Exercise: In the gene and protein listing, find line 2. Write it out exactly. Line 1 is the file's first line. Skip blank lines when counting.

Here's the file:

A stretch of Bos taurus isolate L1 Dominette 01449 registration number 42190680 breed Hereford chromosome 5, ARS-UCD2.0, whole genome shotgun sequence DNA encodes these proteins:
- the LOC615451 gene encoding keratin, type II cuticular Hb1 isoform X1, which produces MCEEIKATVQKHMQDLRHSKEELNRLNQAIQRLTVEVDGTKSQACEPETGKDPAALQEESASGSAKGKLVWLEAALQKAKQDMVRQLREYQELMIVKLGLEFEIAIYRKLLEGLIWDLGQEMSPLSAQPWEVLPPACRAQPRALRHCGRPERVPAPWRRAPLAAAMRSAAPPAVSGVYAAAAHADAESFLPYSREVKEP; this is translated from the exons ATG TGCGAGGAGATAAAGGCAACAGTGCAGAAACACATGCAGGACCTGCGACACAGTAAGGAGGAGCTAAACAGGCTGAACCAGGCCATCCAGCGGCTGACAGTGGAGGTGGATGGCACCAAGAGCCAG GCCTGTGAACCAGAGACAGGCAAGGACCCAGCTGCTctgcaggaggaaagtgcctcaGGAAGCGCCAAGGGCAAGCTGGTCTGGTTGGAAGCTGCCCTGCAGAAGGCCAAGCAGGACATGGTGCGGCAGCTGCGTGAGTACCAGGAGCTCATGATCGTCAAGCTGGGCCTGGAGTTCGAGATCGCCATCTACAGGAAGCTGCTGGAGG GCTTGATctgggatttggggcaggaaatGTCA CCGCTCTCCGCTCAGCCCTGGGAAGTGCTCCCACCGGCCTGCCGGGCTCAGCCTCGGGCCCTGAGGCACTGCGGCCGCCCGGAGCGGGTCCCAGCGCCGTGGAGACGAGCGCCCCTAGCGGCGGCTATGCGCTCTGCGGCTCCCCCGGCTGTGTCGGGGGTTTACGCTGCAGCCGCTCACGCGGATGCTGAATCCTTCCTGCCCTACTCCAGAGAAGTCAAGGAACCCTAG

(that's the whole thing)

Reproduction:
- the LOC615451 gene encoding keratin, type II cuticular Hb1 isoform X1, which produces MCEEIKATVQKHMQDLRHSKEELNRLNQAIQRLTVEVDGTKSQACEPETGKDPAALQEESASGSAKGKLVWLEAALQKAKQDMVRQLREYQELMIVKLGLEFEIAIYRKLLEGLIWDLGQEMSPLSAQPWEVLPPACRAQPRALRHCGRPERVPAPWRRAPLAAAMRSAAPPAVSGVYAAAAHADAESFLPYSREVKEP; this is translated from the exons ATG TGCGAGGAGATAAAGGCAACAGTGCAGAAACACATGCAGGACCTGCGACACAGTAAGGAGGAGCTAAACAGGCTGAACCAGGCCATCCAGCGGCTGACAGTGGAGGTGGATGGCACCAAGAGCCAG GCCTGTGAACCAGAGACAGGCAAGGACCCAGCTGCTctgcaggaggaaagtgcctcaGGAAGCGCCAAGGGCAAGCTGGTCTGGTTGGAAGCTGCCCTGCAGAAGGCCAAGCAGGACATGGTGCGGCAGCTGCGTGAGTACCAGGAGCTCATGATCGTCAAGCTGGGCCTGGAGTTCGAGATCGCCATCTACAGGAAGCTGCTGGAGG GCTTGATctgggatttggggcaggaaatGTCA CCGCTCTCCGCTCAGCCCTGGGAAGTGCTCCCACCGGCCTGCCGGGCTCAGCCTCGGGCCCTGAGGCACTGCGGCCGCCCGGAGCGGGTCCCAGCGCCGTGGAGACGAGCGCCCCTAGCGGCGGCTATGCGCTCTGCGGCTCCCCCGGCTGTGTCGGGGGTTTACGCTGCAGCCGCTCACGCGGATGCTGAATCCTTCCTGCCCTACTCCAGAGAAGTCAAGGAACCCTAG